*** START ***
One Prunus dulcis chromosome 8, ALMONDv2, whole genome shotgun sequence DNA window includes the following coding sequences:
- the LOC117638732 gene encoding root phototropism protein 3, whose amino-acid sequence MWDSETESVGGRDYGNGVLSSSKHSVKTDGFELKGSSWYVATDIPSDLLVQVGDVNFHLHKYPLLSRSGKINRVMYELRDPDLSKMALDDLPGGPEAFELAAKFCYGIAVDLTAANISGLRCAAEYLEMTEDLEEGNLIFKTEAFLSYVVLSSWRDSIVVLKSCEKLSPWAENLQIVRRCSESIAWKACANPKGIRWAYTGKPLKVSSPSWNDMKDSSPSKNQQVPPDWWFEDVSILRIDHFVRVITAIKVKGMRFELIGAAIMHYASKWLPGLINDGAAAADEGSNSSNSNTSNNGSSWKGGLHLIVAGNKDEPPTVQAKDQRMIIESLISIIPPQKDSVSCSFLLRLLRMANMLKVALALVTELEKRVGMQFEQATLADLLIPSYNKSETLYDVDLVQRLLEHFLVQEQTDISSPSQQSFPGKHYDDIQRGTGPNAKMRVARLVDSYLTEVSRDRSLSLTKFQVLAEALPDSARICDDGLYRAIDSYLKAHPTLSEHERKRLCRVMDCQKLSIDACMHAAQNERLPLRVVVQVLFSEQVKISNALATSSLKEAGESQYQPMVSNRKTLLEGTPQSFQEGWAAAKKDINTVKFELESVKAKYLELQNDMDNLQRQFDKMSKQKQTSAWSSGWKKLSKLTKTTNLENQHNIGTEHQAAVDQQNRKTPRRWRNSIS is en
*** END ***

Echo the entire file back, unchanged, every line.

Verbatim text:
One Prunus dulcis chromosome 8, ALMONDv2, whole genome shotgun sequence DNA window includes the following coding sequences:
- the LOC117638732 gene encoding root phototropism protein 3, whose amino-acid sequence MWDSETESVGGRDYGNGVLSSSKHSVKTDGFELKGSSWYVATDIPSDLLVQVGDVNFHLHKYPLLSRSGKINRVMYELRDPDLSKMALDDLPGGPEAFELAAKFCYGIAVDLTAANISGLRCAAEYLEMTEDLEEGNLIFKTEAFLSYVVLSSWRDSIVVLKSCEKLSPWAENLQIVRRCSESIAWKACANPKGIRWAYTGKPLKVSSPSWNDMKDSSPSKNQQVPPDWWFEDVSILRIDHFVRVITAIKVKGMRFELIGAAIMHYASKWLPGLINDGAAAADEGSNSSNSNTSNNGSSWKGGLHLIVAGNKDEPPTVQAKDQRMIIESLISIIPPQKDSVSCSFLLRLLRMANMLKVALALVTELEKRVGMQFEQATLADLLIPSYNKSETLYDVDLVQRLLEHFLVQEQTDISSPSQQSFPGKHYDDIQRGTGPNAKMRVARLVDSYLTEVSRDRSLSLTKFQVLAEALPDSARICDDGLYRAIDSYLKAHPTLSEHERKRLCRVMDCQKLSIDACMHAAQNERLPLRVVVQVLFSEQVKISNALATSSLKEAGESQYQPMVSNRKTLLEGTPQSFQEGWAAAKKDINTVKFELESVKAKYLELQNDMDNLQRQFDKMSKQKQTSAWSSGWKKLSKLTKTTNLENQHNIGTEHQAAVDQQNRKTPRRWRNSIS is en